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Huawei takes legal and PR action to fight USA’s “unconstitutional” ban

Huawei is taking a two-pronged approach to defending itself against the USA’s decision to place it on an ‘entity list’, which bars US firms from trading with it unless they have a special license. Against the backdrop of escalating trade wars between the US and China, and cybersecurity allegations (which Huawei denies), the Chinese firm has filed suit against the Trump administration, while stepping up its attempts to woo public opinion round the world.

The firm’s chief legal officer, Song Liuping, wrote a high profile article in the Wall Street Journal last weekend which argued that the government ban is based on a new law which is unconstitutional. The 2019 National Defense Authorization Act – which allows the defense secretary to ban companies from doing business with US firms and agencies if they are deemed to be security threats –  violates the US constitutional provision against any ‘bill of attainder’ (a law punishing a person or group without trial), wrote Song.

He added that there has been “no opportunity for Huawei to rebut the accusations, to present evidence in its defense, or to avail itself of other procedures that impartial adjudicators provide to ensure a fair search for the truth. Rather, the law pronounces Huawei’s guilt and imposes vast restrictions with the express purpose of driving Huawei out of the US market.”

That was followed by the company filing suite in a Texas federal court, asking for the law to be declared unconstitutional, which would end the ban on Huawei buying US components on legal grounds without the need for a trial based on the facts of the allegations against Huawei. Some of these relate to alleged dealings with Iran that broke US sanctions; but many more to supposed national security violations, including the risk of Huawei kit being used by the Chinese government to spy on other countries via back doors in national infrastructure. No evidence has been produced of these security claims. A hearing on the motion is set for September 19.

Next came more statements from Song, pointing out the harm that a ban could do to the USA itself, claiming it would “directly harm more than 1,200 US companies” and “affect tens of thousands of American jobs”, as well as the 40 rural operators which use Huawei equipment (Huawei and ZTE were barred from national mobile network contracts in 2010, but have been able to supply smaller providers).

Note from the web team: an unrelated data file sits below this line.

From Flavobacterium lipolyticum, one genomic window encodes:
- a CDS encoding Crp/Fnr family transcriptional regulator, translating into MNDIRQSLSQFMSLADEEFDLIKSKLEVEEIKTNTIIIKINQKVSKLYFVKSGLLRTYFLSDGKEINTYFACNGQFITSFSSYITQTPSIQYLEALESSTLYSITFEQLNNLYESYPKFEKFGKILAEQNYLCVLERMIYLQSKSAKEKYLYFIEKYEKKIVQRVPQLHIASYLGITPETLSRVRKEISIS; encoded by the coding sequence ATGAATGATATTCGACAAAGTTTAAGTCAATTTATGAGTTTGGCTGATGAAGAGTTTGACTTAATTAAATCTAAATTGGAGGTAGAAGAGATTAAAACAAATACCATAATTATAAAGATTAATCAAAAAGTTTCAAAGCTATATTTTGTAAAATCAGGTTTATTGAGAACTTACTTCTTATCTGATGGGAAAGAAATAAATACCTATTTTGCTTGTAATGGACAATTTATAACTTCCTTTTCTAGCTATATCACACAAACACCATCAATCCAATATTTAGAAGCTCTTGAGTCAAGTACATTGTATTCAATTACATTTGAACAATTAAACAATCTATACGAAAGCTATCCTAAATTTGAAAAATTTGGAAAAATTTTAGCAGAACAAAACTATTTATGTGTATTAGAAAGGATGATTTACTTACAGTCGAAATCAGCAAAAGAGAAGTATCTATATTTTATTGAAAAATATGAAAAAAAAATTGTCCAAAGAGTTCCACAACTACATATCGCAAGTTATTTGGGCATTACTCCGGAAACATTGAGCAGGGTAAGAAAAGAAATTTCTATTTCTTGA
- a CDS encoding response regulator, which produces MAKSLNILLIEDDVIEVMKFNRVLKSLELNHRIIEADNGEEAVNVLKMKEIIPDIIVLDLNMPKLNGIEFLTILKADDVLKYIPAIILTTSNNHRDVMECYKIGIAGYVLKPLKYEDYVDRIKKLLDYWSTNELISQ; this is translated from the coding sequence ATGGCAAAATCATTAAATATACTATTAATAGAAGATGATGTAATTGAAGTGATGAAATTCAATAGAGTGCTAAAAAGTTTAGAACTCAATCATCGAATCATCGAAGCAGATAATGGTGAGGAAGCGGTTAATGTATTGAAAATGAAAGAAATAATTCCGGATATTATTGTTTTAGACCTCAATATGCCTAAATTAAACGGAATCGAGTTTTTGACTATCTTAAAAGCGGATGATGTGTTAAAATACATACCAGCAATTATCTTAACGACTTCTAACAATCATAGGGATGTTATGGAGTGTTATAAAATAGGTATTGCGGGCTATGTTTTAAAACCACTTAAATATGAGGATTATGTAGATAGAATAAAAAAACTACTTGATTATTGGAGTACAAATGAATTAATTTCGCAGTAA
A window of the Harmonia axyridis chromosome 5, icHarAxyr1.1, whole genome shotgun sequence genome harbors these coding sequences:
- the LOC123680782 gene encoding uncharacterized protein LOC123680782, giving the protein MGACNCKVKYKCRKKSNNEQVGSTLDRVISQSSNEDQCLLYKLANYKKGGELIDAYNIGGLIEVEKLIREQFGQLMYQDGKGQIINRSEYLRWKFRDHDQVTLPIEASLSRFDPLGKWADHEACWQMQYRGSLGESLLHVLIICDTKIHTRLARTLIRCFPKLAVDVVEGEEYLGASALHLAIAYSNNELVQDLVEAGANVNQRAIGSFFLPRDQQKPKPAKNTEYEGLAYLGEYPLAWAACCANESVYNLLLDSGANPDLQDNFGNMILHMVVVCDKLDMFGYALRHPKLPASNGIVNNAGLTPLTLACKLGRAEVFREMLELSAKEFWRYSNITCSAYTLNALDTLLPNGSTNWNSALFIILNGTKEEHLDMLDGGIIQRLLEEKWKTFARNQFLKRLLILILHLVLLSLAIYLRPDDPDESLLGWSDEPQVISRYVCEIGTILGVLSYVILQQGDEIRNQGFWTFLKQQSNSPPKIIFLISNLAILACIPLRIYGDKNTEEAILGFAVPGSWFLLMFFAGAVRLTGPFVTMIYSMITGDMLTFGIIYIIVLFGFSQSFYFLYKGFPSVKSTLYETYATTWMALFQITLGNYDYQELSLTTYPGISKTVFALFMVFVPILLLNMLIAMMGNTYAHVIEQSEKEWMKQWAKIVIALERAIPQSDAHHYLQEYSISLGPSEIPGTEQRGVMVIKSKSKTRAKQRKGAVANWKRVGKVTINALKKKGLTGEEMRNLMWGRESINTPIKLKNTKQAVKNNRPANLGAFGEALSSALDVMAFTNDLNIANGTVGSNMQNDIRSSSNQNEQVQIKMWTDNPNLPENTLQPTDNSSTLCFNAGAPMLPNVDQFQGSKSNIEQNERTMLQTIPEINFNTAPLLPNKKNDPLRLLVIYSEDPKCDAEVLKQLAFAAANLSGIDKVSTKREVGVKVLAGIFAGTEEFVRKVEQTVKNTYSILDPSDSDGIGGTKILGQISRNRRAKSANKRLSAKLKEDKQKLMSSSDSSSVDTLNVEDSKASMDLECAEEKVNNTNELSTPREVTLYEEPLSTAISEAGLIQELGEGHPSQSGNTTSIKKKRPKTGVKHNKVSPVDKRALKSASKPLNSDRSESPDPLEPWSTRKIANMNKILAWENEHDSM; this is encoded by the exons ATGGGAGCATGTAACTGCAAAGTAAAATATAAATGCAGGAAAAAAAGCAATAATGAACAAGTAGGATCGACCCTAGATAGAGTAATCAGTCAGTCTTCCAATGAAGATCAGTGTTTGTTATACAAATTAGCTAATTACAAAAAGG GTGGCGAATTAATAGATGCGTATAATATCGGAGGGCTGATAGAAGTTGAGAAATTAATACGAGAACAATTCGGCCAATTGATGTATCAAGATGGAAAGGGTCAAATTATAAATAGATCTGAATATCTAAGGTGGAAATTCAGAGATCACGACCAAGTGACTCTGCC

“The US government has provided no evidence to show that Huawei is a security threat. There is no gun, no smoke. Only speculation,” Song said. “Today it’s telecoms and Huawei. Tomorrow it could be your industry, your company, your consumers.”

He also argued that using cybersecurity as an excuse to disadvantage Huawei “will do nothing to make networks more secure. They provide a false sense of security, and distract attention from the real challenges we face. He concluded: “Politicians in the US  are using the strength of an entire nation to come after a private company. This is not normal. Almost never seen in history.”

Most of the technology companies that have suspended work with Huawei (see Wireless Watch May 20 2019) made it clear that they hoped a resolution would be found soon, since many of them stand to lose substantial business, and are also concerned about the wider impact on the whole industry – potentially creating two incompatible global technology zones, and a hi-tech arms race which will end hopes of a truly global 5G platform.

Even the president hinted that there might be a compromise possible if a Huawei reprieve could be included in a China trade deal (which seemed to contradict the idea that Huawei kit had to be banned because it was such a security threat).

But some members of the government are in no mood to relent. On Wednesday, Secretary of State Mike Pompeo said in an interview with Fox Business Network that Huawei was “an instrument of the Chinese government”, while once again producing no evidence.

So far, Huawei has focused on the damage to US businesses and the whole industry from a continuing ban, and tried to downplay the impact on its own finances. However, founder Ren Zhengfei admitted that the new band would reduce its claimed two-year lead over Nokia and Ericsson in 5G technology. To maintain that lead without access to US components and partners, Huawei would have to expand chip production or migrate to new suppliers, which would take time.

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